One of my favorite books by the author, and a good adventure story. More than that, it's an insightful look into the fishing culture of New England in the latter part of the 19th century, the technological conflict between the fishermen and the steam liners, and the importance of education alongside hard work. Highly recommended.
  • (3/5)
    Interesting timeless tale. Really enjoyed as Kipling and I have the same difficulty with perfect grammar.
  • (4/5)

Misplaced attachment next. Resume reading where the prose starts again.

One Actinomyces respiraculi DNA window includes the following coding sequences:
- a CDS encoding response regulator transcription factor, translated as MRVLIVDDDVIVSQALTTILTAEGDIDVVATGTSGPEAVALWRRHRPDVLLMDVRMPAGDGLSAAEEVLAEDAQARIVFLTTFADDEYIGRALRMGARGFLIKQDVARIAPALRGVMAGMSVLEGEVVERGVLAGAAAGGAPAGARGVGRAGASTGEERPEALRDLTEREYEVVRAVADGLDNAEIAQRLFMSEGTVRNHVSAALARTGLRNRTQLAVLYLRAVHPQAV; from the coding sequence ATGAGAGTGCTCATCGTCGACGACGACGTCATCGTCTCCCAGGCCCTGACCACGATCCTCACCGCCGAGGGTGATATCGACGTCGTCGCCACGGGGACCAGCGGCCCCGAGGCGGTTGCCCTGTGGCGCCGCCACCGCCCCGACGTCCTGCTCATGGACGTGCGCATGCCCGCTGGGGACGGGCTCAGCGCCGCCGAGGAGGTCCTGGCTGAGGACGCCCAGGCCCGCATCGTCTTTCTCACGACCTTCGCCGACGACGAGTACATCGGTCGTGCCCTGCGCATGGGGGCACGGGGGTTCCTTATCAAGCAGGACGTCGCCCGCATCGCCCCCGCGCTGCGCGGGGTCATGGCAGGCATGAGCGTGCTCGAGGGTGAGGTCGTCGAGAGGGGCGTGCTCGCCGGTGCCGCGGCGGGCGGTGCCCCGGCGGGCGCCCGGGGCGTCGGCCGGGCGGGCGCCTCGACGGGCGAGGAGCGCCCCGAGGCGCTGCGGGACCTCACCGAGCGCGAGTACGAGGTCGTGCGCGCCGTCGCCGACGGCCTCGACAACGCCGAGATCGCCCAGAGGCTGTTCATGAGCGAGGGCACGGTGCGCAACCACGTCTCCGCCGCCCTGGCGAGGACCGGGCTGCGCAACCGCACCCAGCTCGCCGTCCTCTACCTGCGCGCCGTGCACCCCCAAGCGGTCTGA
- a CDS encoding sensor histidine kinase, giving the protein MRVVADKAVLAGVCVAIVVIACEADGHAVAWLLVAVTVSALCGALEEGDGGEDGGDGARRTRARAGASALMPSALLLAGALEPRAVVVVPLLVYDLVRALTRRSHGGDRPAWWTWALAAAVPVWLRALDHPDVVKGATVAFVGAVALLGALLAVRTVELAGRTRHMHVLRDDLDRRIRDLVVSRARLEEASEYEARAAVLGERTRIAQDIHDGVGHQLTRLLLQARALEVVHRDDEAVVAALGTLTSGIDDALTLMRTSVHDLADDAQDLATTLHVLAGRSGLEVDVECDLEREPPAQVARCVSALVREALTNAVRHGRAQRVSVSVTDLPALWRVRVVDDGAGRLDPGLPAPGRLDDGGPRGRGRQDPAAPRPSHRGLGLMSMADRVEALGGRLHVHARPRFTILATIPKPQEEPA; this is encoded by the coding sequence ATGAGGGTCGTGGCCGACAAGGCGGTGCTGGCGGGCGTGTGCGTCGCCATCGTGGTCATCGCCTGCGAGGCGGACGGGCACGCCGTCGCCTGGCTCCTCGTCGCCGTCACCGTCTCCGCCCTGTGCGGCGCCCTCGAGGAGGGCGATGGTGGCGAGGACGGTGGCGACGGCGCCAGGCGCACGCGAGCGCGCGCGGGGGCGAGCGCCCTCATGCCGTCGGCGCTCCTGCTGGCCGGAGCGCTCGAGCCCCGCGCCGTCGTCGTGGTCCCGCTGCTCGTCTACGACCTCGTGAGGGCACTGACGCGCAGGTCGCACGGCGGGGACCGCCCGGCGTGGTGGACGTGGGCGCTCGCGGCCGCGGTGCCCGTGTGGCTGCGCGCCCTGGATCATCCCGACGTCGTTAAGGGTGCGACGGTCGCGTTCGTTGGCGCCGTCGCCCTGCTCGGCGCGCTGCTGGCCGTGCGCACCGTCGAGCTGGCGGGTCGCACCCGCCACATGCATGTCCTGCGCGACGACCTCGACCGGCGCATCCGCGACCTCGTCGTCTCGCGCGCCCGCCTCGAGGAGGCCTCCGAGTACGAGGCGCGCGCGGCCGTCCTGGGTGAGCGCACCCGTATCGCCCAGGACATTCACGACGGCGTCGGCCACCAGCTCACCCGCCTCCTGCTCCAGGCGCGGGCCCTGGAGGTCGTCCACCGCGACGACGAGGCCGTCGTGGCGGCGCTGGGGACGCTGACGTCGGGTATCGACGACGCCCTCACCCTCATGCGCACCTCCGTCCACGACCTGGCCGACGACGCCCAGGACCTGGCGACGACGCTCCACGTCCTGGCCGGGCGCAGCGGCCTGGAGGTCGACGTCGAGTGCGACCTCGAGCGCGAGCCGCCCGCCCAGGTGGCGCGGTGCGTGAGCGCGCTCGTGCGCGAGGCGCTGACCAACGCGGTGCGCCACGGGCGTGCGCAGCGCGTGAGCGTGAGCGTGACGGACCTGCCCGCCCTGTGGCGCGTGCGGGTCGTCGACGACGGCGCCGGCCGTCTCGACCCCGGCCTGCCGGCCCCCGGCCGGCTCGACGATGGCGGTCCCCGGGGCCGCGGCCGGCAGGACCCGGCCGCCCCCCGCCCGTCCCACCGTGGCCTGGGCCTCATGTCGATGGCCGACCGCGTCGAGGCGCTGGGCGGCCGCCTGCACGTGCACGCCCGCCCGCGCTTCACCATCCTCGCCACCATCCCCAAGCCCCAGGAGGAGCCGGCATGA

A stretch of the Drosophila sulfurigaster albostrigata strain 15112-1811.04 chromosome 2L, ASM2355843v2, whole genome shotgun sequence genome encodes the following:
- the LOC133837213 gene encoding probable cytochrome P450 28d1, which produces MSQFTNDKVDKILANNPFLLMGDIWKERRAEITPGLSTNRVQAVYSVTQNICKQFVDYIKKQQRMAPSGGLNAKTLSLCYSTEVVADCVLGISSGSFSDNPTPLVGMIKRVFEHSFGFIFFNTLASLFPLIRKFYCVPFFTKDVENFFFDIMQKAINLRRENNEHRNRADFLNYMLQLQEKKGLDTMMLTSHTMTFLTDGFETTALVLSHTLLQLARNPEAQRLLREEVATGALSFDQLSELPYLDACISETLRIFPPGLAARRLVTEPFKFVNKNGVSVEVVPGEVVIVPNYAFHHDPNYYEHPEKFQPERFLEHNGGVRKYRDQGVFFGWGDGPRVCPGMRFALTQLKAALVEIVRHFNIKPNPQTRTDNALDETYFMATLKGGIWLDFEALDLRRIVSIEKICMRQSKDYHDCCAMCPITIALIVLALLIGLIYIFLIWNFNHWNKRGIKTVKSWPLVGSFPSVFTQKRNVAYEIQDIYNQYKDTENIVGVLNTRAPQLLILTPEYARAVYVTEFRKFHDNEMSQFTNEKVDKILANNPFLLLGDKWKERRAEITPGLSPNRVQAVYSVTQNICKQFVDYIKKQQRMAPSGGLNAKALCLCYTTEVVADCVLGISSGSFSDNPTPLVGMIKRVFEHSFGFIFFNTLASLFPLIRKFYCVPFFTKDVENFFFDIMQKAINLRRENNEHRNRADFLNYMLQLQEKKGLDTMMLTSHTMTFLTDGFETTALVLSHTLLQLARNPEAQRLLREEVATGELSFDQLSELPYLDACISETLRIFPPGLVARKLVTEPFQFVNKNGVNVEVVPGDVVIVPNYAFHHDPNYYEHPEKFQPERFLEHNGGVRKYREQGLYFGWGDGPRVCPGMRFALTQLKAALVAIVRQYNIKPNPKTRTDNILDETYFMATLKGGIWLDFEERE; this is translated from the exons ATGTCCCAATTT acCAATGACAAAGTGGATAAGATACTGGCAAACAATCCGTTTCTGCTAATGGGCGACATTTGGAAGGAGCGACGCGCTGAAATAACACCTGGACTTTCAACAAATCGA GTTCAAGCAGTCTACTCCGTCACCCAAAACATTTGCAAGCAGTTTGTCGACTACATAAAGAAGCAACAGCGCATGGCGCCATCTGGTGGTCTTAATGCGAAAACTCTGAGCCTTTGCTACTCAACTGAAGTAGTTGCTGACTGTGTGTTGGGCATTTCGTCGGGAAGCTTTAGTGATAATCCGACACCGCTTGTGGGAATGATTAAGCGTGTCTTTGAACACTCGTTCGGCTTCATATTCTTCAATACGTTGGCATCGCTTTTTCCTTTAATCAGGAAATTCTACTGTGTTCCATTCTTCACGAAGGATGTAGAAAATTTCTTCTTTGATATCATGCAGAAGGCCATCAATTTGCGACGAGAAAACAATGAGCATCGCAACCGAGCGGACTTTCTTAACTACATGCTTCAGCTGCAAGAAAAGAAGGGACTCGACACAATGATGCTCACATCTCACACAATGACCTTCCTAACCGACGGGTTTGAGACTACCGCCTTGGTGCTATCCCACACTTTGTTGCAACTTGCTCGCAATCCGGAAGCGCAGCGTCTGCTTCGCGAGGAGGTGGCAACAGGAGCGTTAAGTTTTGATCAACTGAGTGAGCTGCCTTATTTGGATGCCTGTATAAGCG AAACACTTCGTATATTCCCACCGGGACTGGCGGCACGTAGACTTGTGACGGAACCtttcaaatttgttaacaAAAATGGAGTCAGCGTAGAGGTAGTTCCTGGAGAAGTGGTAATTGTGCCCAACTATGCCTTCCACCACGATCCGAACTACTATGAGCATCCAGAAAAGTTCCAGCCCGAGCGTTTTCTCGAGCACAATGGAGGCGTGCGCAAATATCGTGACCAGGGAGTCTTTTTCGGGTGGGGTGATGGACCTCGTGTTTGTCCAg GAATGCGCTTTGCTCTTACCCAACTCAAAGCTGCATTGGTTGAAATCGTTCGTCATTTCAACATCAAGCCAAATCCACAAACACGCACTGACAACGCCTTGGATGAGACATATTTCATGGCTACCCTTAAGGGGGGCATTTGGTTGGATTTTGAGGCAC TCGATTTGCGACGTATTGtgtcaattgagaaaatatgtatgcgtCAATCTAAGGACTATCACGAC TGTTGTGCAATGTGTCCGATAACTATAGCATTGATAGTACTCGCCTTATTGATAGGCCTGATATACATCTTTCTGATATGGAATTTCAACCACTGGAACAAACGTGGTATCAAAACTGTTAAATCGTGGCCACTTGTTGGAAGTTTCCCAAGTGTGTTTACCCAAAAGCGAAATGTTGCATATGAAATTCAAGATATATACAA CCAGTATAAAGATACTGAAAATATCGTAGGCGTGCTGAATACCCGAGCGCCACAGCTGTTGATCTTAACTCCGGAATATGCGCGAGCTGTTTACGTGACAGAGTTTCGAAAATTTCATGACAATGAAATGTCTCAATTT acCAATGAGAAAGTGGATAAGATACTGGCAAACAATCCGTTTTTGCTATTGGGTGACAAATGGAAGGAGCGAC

Postponed reading this for years because I had this preconceived notion that it was a “children’s classic” – heavy on adventure, light on deeper meaning. Sure enough, the first 2/3rds of the tale are devoted to the adventures of Harvey, a spoiled, wealthy 13yr old boy travelling across the Atlantic on a ritzy ocean liner who falls overboard and is picked up by a cod-fishing trawler. Not believing his “high-falootin’” tales of wealth, the captain of the trawler refuses to interrupt his passage to drop Harvey ashore, instead putting him to work as part of the crew. In true Boy’s Life fashion, Harvey quickly learns the value of hard work and comes to respect the simple, honest, courageous crew of the trawler. So far so good, except that I defy any child alive to decipher this book in its original form which - Kipling proudly assures us in the forward - authentically reproduces the rich, idiosyncratic vocabulary of actual Gloucester fishermen, a dialect so obscure that it required all of my grown-up background knowledge and faculties to decipher. I can only assume that versions of this story actually intended for children are *heavily* edited to translate the almost indecipherable dialect into modern idiom. My second mistake was forgetting that just because a book has a plot that happens to be accessible to children doesn’t necessarily imply that it is short of deeper meaning – as anyone who’s read The Prince and the Pauper, Tom Sawyer, or Gulliver’s Travels can attest. Just so with Captain’s Courageous, which over the course of the final chapters becomes a much bigger, broader exploration of what you might call “The Great American Origin Story” – that quaint yet resolute 19th century conviction that the U.S. is a land where any man not afraid of hard work and humility can rise to greatness. This part of the novel kicks off with a rather thrilling dash across the U.S. via train, evocative of the best chapters of 80 Days Around the World, and ends with Harvey discovering not just humility but also humanity. And because our author is Kipling, characters that we might have mistaken for caricatures early on suddenly deepen into richer, more fully realized humans, haunted by love and hope and tragedy. I only hope that by sharing this, I may encourage other readers less patient than I not to jump to conclusions too soon. By all means enjoys the jolly sea-faring adventure while it lasts, but be sure to hang around for the poignant ending – you’ll be glad you did.